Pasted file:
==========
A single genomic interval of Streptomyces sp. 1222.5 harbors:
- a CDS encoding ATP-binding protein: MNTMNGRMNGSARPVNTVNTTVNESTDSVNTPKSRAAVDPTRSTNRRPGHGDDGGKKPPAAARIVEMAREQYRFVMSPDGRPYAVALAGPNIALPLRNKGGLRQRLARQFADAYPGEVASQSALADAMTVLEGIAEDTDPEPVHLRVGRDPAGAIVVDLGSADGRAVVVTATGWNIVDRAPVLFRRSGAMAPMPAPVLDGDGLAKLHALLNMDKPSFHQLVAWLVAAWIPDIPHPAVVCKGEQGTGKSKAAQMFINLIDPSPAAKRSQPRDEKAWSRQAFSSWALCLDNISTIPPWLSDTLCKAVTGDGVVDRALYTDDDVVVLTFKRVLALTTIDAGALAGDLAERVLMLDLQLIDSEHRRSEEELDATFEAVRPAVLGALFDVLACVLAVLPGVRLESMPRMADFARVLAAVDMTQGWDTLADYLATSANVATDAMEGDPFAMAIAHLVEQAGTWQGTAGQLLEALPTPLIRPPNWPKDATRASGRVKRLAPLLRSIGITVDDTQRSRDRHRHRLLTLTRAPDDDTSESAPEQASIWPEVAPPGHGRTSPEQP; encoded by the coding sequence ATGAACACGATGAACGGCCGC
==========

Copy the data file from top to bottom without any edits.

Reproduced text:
A single genomic interval of Streptomyces sp. 1222.5 harbors:
- a CDS encoding ATP-binding protein: MNTMNGRMNGSARPVNTVNTTVNESTDSVNTPKSRAAVDPTRSTNRRPGHGDDGGKKPPAAARIVEMAREQYRFVMSPDGRPYAVALAGPNIALPLRNKGGLRQRLARQFADAYPGEVASQSALADAMTVLEGIAEDTDPEPVHLRVGRDPAGAIVVDLGSADGRAVVVTATGWNIVDRAPVLFRRSGAMAPMPAPVLDGDGLAKLHALLNMDKPSFHQLVAWLVAAWIPDIPHPAVVCKGEQGTGKSKAAQMFINLIDPSPAAKRSQPRDEKAWSRQAFSSWALCLDNISTIPPWLSDTLCKAVTGDGVVDRALYTDDDVVVLTFKRVLALTTIDAGALAGDLAERVLMLDLQLIDSEHRRSEEELDATFEAVRPAVLGALFDVLACVLAVLPGVRLESMPRMADFARVLAAVDMTQGWDTLADYLATSANVATDAMEGDPFAMAIAHLVEQAGTWQGTAGQLLEALPTPLIRPPNWPKDATRASGRVKRLAPLLRSIGITVDDTQRSRDRHRHRLLTLTRAPDDDTSESAPEQASIWPEVAPPGHGRTSPEQP; encoded by the coding sequence ATGAACACGATGAACGGCCGC